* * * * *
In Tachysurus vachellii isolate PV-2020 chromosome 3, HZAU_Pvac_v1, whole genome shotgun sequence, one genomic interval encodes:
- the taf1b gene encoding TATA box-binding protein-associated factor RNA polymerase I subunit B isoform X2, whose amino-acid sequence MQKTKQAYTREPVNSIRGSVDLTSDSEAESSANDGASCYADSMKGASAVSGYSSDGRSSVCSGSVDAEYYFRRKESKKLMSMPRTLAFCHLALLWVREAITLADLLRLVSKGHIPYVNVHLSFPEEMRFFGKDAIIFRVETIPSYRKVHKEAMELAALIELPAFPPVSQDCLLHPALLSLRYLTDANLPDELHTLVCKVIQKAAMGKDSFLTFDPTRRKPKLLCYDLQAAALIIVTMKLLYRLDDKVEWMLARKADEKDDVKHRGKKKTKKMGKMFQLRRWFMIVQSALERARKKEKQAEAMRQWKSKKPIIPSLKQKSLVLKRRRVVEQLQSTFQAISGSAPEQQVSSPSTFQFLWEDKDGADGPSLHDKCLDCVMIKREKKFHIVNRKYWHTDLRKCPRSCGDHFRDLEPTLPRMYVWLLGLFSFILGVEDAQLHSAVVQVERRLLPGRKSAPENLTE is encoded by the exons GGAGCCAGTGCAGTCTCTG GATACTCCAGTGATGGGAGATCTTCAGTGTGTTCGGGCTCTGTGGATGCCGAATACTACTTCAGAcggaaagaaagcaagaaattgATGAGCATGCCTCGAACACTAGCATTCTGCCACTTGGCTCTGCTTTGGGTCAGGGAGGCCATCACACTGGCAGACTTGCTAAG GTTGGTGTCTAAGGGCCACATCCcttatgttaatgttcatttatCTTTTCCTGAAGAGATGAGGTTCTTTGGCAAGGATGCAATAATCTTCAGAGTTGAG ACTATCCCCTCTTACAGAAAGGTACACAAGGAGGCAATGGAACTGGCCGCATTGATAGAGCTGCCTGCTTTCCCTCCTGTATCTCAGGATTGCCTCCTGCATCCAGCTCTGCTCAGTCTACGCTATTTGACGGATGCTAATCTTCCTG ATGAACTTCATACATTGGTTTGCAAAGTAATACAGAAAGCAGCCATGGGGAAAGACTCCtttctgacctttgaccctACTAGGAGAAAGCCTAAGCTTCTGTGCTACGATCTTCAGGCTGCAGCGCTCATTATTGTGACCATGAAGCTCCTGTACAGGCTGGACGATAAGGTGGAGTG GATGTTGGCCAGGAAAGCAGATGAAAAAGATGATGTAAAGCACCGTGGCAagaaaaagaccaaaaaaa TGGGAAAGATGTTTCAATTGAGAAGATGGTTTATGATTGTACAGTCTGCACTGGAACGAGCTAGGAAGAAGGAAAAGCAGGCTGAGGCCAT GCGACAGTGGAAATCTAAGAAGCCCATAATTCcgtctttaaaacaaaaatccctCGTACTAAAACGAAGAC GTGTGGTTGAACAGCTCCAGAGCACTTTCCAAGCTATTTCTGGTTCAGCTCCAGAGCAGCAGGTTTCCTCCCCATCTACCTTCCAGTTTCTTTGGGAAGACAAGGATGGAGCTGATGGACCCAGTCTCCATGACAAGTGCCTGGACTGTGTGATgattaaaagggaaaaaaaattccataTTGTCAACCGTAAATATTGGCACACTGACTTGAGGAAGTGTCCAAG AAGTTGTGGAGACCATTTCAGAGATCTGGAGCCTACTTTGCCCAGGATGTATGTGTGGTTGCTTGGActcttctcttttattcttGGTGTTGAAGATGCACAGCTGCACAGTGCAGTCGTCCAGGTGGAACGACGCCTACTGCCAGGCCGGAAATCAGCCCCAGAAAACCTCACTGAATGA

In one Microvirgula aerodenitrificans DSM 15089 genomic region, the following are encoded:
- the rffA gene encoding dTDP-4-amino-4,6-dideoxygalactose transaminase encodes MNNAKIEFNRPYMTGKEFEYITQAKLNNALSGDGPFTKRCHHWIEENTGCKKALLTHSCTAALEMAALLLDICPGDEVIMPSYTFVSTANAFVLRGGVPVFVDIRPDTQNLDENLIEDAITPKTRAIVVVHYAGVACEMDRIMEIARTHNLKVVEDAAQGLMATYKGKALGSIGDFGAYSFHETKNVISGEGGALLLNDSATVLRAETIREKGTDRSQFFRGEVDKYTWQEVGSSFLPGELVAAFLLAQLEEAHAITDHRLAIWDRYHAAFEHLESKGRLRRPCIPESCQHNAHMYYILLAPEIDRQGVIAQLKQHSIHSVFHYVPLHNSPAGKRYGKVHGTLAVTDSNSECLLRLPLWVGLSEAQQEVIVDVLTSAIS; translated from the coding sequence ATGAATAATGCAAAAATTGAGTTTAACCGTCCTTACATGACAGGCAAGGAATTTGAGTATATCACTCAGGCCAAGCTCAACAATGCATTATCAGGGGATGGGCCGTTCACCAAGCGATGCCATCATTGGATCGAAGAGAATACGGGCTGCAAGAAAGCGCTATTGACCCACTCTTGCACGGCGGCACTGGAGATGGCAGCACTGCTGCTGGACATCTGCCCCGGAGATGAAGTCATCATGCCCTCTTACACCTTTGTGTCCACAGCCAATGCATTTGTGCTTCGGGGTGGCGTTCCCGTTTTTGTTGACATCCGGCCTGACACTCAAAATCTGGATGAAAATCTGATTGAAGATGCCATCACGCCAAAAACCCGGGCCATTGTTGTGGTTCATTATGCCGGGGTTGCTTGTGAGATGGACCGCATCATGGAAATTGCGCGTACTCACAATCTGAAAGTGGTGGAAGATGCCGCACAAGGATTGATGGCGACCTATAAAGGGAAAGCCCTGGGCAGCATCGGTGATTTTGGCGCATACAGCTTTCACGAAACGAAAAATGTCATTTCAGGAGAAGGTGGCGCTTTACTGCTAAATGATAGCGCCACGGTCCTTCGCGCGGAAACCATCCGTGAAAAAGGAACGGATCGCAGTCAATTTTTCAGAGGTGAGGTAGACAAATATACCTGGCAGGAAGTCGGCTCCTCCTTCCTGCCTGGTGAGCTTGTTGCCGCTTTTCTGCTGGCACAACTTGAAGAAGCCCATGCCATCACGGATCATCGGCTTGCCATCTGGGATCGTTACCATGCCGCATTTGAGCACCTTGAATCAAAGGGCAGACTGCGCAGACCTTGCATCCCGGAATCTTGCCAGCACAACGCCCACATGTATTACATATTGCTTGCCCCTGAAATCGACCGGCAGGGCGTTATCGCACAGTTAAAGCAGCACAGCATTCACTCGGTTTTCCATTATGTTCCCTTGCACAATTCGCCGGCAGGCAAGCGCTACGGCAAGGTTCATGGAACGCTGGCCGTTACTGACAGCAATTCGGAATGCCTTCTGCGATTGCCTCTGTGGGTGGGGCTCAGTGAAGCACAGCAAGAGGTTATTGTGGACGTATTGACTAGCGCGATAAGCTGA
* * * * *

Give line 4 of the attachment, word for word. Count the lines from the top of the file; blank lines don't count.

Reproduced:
- the rffA gene encoding dTDP-4-amino-4,6-dideoxygalactose transaminase encodes MNNAKIEFNRPYMTGKEFEYITQAKLNNALSGDGPFTKRCHHWIEENTGCKKALLTHSCTAALEMAALLLDICPGDEVIMPSYTFVSTANAFVLRGGVPVFVDIRPDTQNLDENLIEDAITPKTRAIVVVHYAGVACEMDRIMEIARTHNLKVVEDAAQGLMATYKGKALGSIGDFGAYSFHETKNVISGEGGALLLNDSATVLRAETIREKGTDRSQFFRGEVDKYTWQEVGSSFLPGELVAAFLLAQLEEAHAITDHRLAIWDRYHAAFEHLESKGRLRRPCIPESCQHNAHMYYILLAPEIDRQGVIAQLKQHSIHSVFHYVPLHNSPAGKRYGKVHGTLAVTDSNSECLLRLPLWVGLSEAQQEVIVDVLTSAIS; translated from the coding sequence ATGAATAATGCAAAAATTGAGTTTAACCGTCCTTACATGACAGGCAAGGAATTTGAGTATATCACTCAGGCCAAGCTCAACAATGCATTATCAGGGGATGGGCCGTTCACCAAGCGATGCCATCATTGGATCGAAGAGAATACGGGCTGCAAGAAAGCGCTATTGACCCACTCTTGCACGGCGGCACTGGAGATGGCAGCACTGCTGCTGGACATCTGCCCCGGAGATGAAGTCATCATGCCCTCTTACACCTTTGTGTCCACAGCCAATGCATTTGTGCTTCGGGGTGGCGTTCCCGTTTTTGTTGACATCCGGCCTGACACTCAAAATCTGGATGAAAATCTGATTGAAGATGCCATCACGCCAAAAACCCGGGCCATTGTTGTGGTTCATTATGCCGGGGTTGCTTGTGAGATGGACCGCATCATGGAAATTGCGCGTACTCACAATCTGAAAGTGGTGGAAGATGCCGCACAAGGATTGATGGCGACCTATAAAGGGAAAGCCCTGGGCAGCATCGGTGATTTTGGCGCATACAGCTTTCACGAAACGAAAAATGTCATTTCAGGAGAAGGTGGCGCTTTACTGCTAAATGATAGCGCCACGGTCCTTCGCGCGGAAACCATCCGTGAAAAAGGAACGGATCGCAGTCAATTTTTCAGAGGTGAGGTAGACAAATATACCTGGCAGGAAGTCGGCTCCTCCTTCCTGCCTGGTGAGCTTGTTGCCGCTTTTCTGCTGGCACAACTTGAAGAAGCCCATGCCATCACGGATCATCGGCTTGCCATCTGGGATCGTTACCATGCCGCATTTGAGCACCTTGAATCAAAGGGCAGACTGCGCAGACCTTGCATCCCGGAATCTTGCCAGCACAACGCCCACATGTATTACATATTGCTTGCCCCTGAAATCGACCGGCAGGGCGTTATCGCACAGTTAAAGCAGCACAGCATTCACTCGGTTTTCCATTATGTTCCCTTGCACAATTCGCCGGCAGGCAAGCGCTACGGCAAGGTTCATGGAACGCTGGCCGTTACTGACAGCAATTCGGAATGCCTTCTGCGATTGCCTCTGTGGGTGGGGCTCAGTGAAGCACAGCAAGAGGTTATTGTGGACGTATTGACTAGCGCGATAAGCTGA